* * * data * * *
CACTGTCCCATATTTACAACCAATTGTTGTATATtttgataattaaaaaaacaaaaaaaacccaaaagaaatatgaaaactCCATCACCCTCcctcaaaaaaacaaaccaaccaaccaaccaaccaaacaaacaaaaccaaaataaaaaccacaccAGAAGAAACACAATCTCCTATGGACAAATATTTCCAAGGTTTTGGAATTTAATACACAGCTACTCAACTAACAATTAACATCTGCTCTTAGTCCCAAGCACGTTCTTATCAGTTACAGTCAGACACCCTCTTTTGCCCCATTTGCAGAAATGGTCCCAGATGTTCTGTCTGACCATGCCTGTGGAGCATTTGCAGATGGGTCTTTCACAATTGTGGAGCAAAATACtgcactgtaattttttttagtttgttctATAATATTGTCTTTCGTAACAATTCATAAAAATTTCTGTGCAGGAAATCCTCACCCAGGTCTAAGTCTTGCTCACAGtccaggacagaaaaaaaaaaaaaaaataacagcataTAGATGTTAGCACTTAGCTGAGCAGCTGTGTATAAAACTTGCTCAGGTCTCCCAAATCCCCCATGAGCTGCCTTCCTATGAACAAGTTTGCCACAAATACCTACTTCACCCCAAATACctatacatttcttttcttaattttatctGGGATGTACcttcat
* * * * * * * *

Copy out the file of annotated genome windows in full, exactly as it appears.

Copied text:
CACTGTCCCATATTTACAACCAATTGTTGTATATtttgataattaaaaaaacaaaaaaaacccaaaagaaatatgaaaactCCATCACCCTCcctcaaaaaaacaaaccaaccaaccaaccaaccaaacaaacaaaaccaaaataaaaaccacaccAGAAGAAACACAATCTCCTATGGACAAATATTTCCAAGGTTTTGGAATTTAATACACAGCTACTCAACTAACAATTAACATCTGCTCTTAGTCCCAAGCACGTTCTTATCAGTTACAGTCAGACACCCTCTTTTGCCCCATTTGCAGAAATGGTCCCAGATGTTCTGTCTGACCATGCCTGTGGAGCATTTGCAGATGGGTCTTTCACAATTGTGGAGCAAAATACtgcactgtaattttttttagtttgttctATAATATTGTCTTTCGTAACAATTCATAAAAATTTCTGTGCAGGAAATCCTCACCCAGGTCTAAGTCTTGCTCACAGtccaggacagaaaaaaaaaaaaaaaataacagcataTAGATGTTAGCACTTAGCTGAGCAGCTGTGTATAAAACTTGCTCAGGTCTCCCAAATCCCCCATGAGCTGCCTTCCTATGAACAAGTTTGCCACAAATACCTACTTCACCCCAAATACctatacatttcttttcttaattttatctGGGATGTACcttcat